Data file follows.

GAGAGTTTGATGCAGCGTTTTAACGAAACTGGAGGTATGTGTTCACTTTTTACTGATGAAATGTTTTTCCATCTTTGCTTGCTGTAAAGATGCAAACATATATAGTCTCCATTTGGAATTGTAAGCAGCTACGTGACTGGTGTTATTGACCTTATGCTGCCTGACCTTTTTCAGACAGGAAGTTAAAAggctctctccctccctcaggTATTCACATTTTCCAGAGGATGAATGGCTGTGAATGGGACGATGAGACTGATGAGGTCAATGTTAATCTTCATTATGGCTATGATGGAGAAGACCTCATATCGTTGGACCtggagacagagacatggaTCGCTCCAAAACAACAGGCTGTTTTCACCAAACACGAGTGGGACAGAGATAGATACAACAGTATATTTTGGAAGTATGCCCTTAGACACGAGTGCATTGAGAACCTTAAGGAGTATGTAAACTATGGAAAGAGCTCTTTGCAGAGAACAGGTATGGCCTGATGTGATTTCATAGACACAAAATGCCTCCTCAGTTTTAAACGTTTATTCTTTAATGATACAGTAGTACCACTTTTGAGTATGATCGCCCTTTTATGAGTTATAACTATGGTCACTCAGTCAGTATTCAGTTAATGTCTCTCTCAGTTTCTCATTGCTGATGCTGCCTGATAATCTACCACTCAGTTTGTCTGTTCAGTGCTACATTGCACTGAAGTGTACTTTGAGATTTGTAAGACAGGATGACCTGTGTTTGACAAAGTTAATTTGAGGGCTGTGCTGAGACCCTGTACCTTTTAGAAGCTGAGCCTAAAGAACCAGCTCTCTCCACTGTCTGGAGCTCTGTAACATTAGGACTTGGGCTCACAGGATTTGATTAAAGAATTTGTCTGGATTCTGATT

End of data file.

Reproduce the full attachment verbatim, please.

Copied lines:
GAGAGTTTGATGCAGCGTTTTAACGAAACTGGAGGTATGTGTTCACTTTTTACTGATGAAATGTTTTTCCATCTTTGCTTGCTGTAAAGATGCAAACATATATAGTCTCCATTTGGAATTGTAAGCAGCTACGTGACTGGTGTTATTGACCTTATGCTGCCTGACCTTTTTCAGACAGGAAGTTAAAAggctctctccctccctcaggTATTCACATTTTCCAGAGGATGAATGGCTGTGAATGGGACGATGAGACTGATGAGGTCAATGTTAATCTTCATTATGGCTATGATGGAGAAGACCTCATATCGTTGGACCtggagacagagacatggaTCGCTCCAAAACAACAGGCTGTTTTCACCAAACACGAGTGGGACAGAGATAGATACAACAGTATATTTTGGAAGTATGCCCTTAGACACGAGTGCATTGAGAACCTTAAGGAGTATGTAAACTATGGAAAGAGCTCTTTGCAGAGAACAGGTATGGCCTGATGTGATTTCATAGACACAAAATGCCTCCTCAGTTTTAAACGTTTATTCTTTAATGATACAGTAGTACCACTTTTGAGTATGATCGCCCTTTTATGAGTTATAACTATGGTCACTCAGTCAGTATTCAGTTAATGTCTCTCTCAGTTTCTCATTGCTGATGCTGCCTGATAATCTACCACTCAGTTTGTCTGTTCAGTGCTACATTGCACTGAAGTGTACTTTGAGATTTGTAAGACAGGATGACCTGTGTTTGACAAAGTTAATTTGAGGGCTGTGCTGAGACCCTGTACCTTTTAGAAGCTGAGCCTAAAGAACCAGCTCTCTCCACTGTCTGGAGCTCTGTAACATTAGGACTTGGGCTCACAGGATTTGATTAAAGAATTTGTCTGGATTCTGATT